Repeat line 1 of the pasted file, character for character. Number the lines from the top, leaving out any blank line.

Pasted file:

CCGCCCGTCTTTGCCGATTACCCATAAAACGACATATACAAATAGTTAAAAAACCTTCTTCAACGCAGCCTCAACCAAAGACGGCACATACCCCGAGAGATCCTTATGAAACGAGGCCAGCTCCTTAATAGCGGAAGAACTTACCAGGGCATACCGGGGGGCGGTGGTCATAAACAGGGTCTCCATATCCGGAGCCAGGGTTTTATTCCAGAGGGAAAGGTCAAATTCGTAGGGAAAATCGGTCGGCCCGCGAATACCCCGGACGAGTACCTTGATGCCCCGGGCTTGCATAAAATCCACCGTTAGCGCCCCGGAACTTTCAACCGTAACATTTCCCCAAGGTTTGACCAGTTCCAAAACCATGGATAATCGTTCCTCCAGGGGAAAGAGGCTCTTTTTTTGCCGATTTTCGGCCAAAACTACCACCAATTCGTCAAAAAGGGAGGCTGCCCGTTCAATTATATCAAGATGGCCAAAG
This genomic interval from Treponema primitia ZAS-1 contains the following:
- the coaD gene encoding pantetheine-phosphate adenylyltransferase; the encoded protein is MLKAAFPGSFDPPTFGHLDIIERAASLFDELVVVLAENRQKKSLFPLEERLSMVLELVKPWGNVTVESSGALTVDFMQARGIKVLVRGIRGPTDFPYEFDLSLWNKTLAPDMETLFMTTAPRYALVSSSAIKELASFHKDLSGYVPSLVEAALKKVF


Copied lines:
CCGCCCGTCTTTGCCGATTACCCATAAAACGACATATACAAATAGTTAAAAAACCTTCTTCAACGCAGCCTCAACCAAAGACGGCACATACCCCGAGAGATCCTTATGAAACGAGGCCAGCTCCTTAATAGCGGAAGAACTTACCAGGGCATACCGGGGGGCGGTGGTCATAAACAGGGTCTCCATATCCGGAGCCAGGGTTTTATTCCAGAGGGAAAGGTCAAATTCGTAGGGAAAATCGGTCGGCCCGCGAATACCCCGGACGAGTACCTTGATGCCCCGGGCTTGCATAAAATCCACCGTTAGCGCCCCGGAACTTTCAACCGTAACATTTCCCCAAGGTTTGACCAGTTCCAAAACCATGGATAATCGTTCCTCCAGGGGAAAGAGGCTCTTTTTTTGCCGATTTTCGGCCAAAACTACCACCAATTCGTCAAAAAGGGAGGCTGCCCGTTCAATTATATCAAGATGGCCAAAG